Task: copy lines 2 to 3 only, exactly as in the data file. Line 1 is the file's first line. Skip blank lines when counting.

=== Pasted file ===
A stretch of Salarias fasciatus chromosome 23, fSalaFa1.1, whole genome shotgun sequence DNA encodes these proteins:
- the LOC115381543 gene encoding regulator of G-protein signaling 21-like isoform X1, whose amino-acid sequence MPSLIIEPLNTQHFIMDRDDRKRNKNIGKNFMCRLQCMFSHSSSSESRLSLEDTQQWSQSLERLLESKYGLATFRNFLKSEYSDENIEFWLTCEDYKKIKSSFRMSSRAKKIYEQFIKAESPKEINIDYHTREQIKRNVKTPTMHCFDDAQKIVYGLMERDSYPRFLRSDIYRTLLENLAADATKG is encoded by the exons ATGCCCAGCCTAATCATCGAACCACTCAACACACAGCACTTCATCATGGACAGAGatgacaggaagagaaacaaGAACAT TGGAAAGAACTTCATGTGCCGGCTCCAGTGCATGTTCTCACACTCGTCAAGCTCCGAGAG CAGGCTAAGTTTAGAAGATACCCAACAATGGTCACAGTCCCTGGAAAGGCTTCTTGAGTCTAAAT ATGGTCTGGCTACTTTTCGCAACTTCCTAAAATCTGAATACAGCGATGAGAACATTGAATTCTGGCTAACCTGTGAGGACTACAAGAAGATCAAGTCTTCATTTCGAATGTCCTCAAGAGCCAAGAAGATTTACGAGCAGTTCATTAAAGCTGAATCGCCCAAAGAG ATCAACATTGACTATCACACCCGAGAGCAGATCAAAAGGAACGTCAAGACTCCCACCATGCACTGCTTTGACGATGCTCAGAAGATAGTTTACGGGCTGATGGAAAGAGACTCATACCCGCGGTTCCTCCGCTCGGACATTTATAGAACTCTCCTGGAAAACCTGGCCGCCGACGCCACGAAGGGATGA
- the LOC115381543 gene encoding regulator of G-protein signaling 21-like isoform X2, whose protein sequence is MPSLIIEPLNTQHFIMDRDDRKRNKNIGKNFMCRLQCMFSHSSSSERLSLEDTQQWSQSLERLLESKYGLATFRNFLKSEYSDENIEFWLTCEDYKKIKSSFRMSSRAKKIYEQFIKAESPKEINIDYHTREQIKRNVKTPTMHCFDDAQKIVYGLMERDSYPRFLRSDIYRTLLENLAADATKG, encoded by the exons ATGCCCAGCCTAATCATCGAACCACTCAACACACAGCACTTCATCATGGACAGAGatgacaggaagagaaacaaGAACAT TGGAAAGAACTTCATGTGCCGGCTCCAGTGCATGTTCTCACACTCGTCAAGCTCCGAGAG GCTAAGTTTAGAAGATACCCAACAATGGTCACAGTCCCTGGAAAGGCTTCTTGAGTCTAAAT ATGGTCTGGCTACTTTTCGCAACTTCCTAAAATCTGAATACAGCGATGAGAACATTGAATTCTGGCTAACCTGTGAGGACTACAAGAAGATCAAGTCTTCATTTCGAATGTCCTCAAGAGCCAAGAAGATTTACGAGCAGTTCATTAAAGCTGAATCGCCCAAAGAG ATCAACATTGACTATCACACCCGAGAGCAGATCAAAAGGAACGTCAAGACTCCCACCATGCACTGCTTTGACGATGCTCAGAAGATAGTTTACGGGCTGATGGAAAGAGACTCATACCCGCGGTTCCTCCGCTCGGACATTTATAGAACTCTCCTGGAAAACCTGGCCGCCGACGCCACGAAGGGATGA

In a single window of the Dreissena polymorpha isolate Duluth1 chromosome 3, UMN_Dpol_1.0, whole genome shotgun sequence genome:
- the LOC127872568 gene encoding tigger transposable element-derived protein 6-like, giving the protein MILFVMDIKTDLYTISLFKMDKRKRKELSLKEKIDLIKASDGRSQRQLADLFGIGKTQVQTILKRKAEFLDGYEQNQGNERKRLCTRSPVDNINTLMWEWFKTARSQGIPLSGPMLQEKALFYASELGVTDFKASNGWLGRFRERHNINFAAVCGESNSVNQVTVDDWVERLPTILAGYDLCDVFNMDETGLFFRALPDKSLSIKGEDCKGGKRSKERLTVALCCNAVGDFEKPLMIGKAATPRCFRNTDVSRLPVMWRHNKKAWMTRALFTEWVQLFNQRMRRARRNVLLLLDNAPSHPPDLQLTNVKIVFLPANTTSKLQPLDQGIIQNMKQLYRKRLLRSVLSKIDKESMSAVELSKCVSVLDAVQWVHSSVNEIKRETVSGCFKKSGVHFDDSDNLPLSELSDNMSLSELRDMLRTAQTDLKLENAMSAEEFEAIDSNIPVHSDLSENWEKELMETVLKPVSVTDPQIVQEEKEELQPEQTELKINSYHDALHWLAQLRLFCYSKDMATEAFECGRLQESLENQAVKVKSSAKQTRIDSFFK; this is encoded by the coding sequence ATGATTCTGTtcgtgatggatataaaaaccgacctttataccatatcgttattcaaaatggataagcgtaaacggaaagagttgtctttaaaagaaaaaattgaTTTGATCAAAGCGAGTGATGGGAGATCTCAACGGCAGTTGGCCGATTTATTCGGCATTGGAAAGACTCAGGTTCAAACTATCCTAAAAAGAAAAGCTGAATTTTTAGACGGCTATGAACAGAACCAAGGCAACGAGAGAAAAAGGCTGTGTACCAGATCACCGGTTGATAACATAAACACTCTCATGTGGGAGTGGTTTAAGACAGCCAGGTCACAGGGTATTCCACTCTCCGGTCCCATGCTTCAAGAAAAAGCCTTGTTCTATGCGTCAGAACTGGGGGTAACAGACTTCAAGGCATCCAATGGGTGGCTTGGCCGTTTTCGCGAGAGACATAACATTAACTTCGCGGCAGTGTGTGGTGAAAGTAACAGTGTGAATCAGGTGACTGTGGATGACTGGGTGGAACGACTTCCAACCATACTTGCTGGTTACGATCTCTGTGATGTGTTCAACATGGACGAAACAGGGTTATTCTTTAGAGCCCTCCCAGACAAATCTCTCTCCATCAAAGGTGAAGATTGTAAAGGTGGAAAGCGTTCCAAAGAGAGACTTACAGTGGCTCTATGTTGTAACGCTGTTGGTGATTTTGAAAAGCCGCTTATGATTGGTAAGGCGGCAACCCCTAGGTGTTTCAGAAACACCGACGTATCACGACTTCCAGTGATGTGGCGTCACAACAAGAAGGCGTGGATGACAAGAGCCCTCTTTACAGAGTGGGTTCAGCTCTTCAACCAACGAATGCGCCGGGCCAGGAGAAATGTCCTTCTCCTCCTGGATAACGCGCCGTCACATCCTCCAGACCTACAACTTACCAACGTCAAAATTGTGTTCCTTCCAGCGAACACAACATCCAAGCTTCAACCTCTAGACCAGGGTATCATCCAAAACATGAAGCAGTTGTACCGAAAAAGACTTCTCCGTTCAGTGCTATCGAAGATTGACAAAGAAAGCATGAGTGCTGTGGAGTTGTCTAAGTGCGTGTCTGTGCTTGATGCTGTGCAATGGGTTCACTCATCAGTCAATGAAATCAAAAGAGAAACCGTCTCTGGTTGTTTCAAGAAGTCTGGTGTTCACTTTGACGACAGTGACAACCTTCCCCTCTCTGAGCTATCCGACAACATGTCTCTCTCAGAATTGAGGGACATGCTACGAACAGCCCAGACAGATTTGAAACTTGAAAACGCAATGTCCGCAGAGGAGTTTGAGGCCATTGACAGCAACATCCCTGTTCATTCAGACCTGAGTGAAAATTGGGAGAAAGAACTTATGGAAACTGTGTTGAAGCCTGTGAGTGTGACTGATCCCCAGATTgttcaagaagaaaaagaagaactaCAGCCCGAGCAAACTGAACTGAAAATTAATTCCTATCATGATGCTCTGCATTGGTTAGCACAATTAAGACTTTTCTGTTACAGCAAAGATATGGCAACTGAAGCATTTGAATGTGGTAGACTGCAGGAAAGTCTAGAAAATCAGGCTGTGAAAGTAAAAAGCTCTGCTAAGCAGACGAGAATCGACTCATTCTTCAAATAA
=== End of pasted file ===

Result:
- the LOC115381543 gene encoding regulator of G-protein signaling 21-like isoform X1, whose amino-acid sequence MPSLIIEPLNTQHFIMDRDDRKRNKNIGKNFMCRLQCMFSHSSSSESRLSLEDTQQWSQSLERLLESKYGLATFRNFLKSEYSDENIEFWLTCEDYKKIKSSFRMSSRAKKIYEQFIKAESPKEINIDYHTREQIKRNVKTPTMHCFDDAQKIVYGLMERDSYPRFLRSDIYRTLLENLAADATKG is encoded by the exons ATGCCCAGCCTAATCATCGAACCACTCAACACACAGCACTTCATCATGGACAGAGatgacaggaagagaaacaaGAACAT TGGAAAGAACTTCATGTGCCGGCTCCAGTGCATGTTCTCACACTCGTCAAGCTCCGAGAG CAGGCTAAGTTTAGAAGATACCCAACAATGGTCACAGTCCCTGGAAAGGCTTCTTGAGTCTAAAT ATGGTCTGGCTACTTTTCGCAACTTCCTAAAATCTGAATACAGCGATGAGAACATTGAATTCTGGCTAACCTGTGAGGACTACAAGAAGATCAAGTCTTCATTTCGAATGTCCTCAAGAGCCAAGAAGATTTACGAGCAGTTCATTAAAGCTGAATCGCCCAAAGAG ATCAACATTGACTATCACACCCGAGAGCAGATCAAAAGGAACGTCAAGACTCCCACCATGCACTGCTTTGACGATGCTCAGAAGATAGTTTACGGGCTGATGGAAAGAGACTCATACCCGCGGTTCCTCCGCTCGGACATTTATAGAACTCTCCTGGAAAACCTGGCCGCCGACGCCACGAAGGGATGA
- the LOC115381543 gene encoding regulator of G-protein signaling 21-like isoform X2, whose protein sequence is MPSLIIEPLNTQHFIMDRDDRKRNKNIGKNFMCRLQCMFSHSSSSERLSLEDTQQWSQSLERLLESKYGLATFRNFLKSEYSDENIEFWLTCEDYKKIKSSFRMSSRAKKIYEQFIKAESPKEINIDYHTREQIKRNVKTPTMHCFDDAQKIVYGLMERDSYPRFLRSDIYRTLLENLAADATKG, encoded by the exons ATGCCCAGCCTAATCATCGAACCACTCAACACACAGCACTTCATCATGGACAGAGatgacaggaagagaaacaaGAACAT TGGAAAGAACTTCATGTGCCGGCTCCAGTGCATGTTCTCACACTCGTCAAGCTCCGAGAG GCTAAGTTTAGAAGATACCCAACAATGGTCACAGTCCCTGGAAAGGCTTCTTGAGTCTAAAT ATGGTCTGGCTACTTTTCGCAACTTCCTAAAATCTGAATACAGCGATGAGAACATTGAATTCTGGCTAACCTGTGAGGACTACAAGAAGATCAAGTCTTCATTTCGAATGTCCTCAAGAGCCAAGAAGATTTACGAGCAGTTCATTAAAGCTGAATCGCCCAAAGAG ATCAACATTGACTATCACACCCGAGAGCAGATCAAAAGGAACGTCAAGACTCCCACCATGCACTGCTTTGACGATGCTCAGAAGATAGTTTACGGGCTGATGGAAAGAGACTCATACCCGCGGTTCCTCCGCTCGGACATTTATAGAACTCTCCTGGAAAACCTGGCCGCCGACGCCACGAAGGGATGA